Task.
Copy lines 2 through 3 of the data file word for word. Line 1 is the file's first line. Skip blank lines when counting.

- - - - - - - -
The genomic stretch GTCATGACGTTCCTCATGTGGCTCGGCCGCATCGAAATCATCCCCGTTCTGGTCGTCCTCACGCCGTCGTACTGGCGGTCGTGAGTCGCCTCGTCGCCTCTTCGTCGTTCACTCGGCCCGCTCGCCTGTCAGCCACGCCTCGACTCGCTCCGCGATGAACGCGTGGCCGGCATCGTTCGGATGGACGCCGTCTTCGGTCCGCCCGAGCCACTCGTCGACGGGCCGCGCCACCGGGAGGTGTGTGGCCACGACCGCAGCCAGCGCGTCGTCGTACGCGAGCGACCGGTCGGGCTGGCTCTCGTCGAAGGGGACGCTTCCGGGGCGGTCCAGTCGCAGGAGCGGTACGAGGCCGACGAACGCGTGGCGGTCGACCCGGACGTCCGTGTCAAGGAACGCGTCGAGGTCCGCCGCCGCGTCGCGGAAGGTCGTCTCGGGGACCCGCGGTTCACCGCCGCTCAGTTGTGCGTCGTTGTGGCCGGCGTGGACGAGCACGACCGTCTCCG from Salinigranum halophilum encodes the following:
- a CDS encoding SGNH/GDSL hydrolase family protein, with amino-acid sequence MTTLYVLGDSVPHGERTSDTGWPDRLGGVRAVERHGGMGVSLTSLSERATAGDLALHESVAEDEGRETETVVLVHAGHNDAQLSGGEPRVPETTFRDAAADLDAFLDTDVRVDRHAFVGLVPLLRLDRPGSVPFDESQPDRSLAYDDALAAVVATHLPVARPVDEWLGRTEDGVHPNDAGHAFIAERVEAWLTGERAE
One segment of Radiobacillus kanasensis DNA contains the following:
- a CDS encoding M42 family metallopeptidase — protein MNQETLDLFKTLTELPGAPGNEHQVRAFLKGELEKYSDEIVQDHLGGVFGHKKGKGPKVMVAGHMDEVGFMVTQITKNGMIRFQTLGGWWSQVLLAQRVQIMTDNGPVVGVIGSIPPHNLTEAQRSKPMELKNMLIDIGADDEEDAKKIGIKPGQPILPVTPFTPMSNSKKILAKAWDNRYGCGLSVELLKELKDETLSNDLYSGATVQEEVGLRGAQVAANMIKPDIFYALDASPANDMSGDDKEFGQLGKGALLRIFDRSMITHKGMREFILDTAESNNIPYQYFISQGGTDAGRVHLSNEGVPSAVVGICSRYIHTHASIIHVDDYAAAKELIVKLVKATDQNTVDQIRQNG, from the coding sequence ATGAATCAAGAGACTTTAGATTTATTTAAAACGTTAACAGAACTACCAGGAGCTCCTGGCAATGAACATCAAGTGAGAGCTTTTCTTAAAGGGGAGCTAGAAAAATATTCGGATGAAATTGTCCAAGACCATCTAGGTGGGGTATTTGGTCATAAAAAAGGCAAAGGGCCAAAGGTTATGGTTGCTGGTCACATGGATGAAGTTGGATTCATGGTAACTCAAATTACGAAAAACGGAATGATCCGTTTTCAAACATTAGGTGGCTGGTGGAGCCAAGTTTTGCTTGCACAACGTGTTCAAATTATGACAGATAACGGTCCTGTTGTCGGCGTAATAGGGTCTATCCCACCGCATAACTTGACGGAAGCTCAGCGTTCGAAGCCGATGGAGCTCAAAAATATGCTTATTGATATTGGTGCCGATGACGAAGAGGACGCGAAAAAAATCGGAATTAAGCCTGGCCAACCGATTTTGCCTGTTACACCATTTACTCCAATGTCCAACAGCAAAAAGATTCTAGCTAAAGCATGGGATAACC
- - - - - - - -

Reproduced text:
- a CDS encoding SGNH/GDSL hydrolase family protein, with amino-acid sequence MTTLYVLGDSVPHGERTSDTGWPDRLGGVRAVERHGGMGVSLTSLSERATAGDLALHESVAEDEGRETETVVLVHAGHNDAQLSGGEPRVPETTFRDAAADLDAFLDTDVRVDRHAFVGLVPLLRLDRPGSVPFDESQPDRSLAYDDALAAVVATHLPVARPVDEWLGRTEDGVHPNDAGHAFIAERVEAWLTGERAE
One segment of Radiobacillus kanasensis DNA contains the following: